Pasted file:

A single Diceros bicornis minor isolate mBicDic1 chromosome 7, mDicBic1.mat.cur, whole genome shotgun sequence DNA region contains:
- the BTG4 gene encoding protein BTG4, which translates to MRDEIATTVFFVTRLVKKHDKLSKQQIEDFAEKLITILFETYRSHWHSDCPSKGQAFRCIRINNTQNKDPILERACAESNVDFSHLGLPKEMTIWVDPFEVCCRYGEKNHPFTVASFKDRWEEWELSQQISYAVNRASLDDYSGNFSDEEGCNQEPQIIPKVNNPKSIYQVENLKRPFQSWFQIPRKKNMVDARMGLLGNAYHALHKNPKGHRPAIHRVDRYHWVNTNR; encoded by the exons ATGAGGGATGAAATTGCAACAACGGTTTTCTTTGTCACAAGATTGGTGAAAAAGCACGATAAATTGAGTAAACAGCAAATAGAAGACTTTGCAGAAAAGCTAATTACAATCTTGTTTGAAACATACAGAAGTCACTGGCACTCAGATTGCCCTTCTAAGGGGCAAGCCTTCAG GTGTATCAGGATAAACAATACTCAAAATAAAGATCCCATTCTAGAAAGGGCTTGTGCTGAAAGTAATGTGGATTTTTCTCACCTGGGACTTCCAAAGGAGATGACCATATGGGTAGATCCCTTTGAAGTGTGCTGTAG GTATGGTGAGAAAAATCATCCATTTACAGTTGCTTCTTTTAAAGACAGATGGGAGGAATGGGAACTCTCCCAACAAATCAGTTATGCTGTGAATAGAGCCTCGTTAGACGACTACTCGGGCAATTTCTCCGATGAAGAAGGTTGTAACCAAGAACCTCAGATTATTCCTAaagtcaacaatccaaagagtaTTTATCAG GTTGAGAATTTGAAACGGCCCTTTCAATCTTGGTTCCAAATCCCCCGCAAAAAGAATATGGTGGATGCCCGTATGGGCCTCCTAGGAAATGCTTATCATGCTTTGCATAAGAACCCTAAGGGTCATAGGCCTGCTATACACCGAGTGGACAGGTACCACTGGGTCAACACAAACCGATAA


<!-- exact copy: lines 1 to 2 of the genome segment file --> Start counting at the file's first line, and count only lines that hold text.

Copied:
A single Diceros bicornis minor isolate mBicDic1 chromosome 7, mDicBic1.mat.cur, whole genome shotgun sequence DNA region contains:
- the BTG4 gene encoding protein BTG4, which translates to MRDEIATTVFFVTRLVKKHDKLSKQQIEDFAEKLITILFETYRSHWHSDCPSKGQAFRCIRINNTQNKDPILERACAESNVDFSHLGLPKEMTIWVDPFEVCCRYGEKNHPFTVASFKDRWEEWELSQQISYAVNRASLDDYSGNFSDEEGCNQEPQIIPKVNNPKSIYQVENLKRPFQSWFQIPRKKNMVDARMGLLGNAYHALHKNPKGHRPAIHRVDRYHWVNTNR; encoded by the exons ATGAGGGATGAAATTGCAACAACGGTTTTCTTTGTCACAAGATTGGTGAAAAAGCACGATAAATTGAGTAAACAGCAAATAGAAGACTTTGCAGAAAAGCTAATTACAATCTTGTTTGAAACATACAGAAGTCACTGGCACTCAGATTGCCCTTCTAAGGGGCAAGCCTTCAG GTGTATCAGGATAAACAATACTCAAAATAAAGATCCCATTCTAGAAAGGGCTTGTGCTGAAAGTAATGTGGATTTTTCTCACCTGGGACTTCCAAAGGAGATGACCATATGGGTAGATCCCTTTGAAGTGTGCTGTAG GTATGGTGAGAAAAATCATCCATTTACAGTTGCTTCTTTTAAAGACAGATGGGAGGAATGGGAACTCTCCCAACAAATCAGTTATGCTGTGAATAGAGCCTCGTTAGACGACTACTCGGGCAATTTCTCCGATGAAGAAGGTTGTAACCAAGAACCTCAGATTATTCCTAaagtcaacaatccaaagagtaTTTATCAG GTTGAGAATTTGAAACGGCCCTTTCAATCTTGGTTCCAAATCCCCCGCAAAAAGAATATGGTGGATGCCCGTATGGGCCTCCTAGGAAATGCTTATCATGCTTTGCATAAGAACCCTAAGGGTCATAGGCCTGCTATACACCGAGTGGACAGGTACCACTGGGTCAACACAAACCGATAA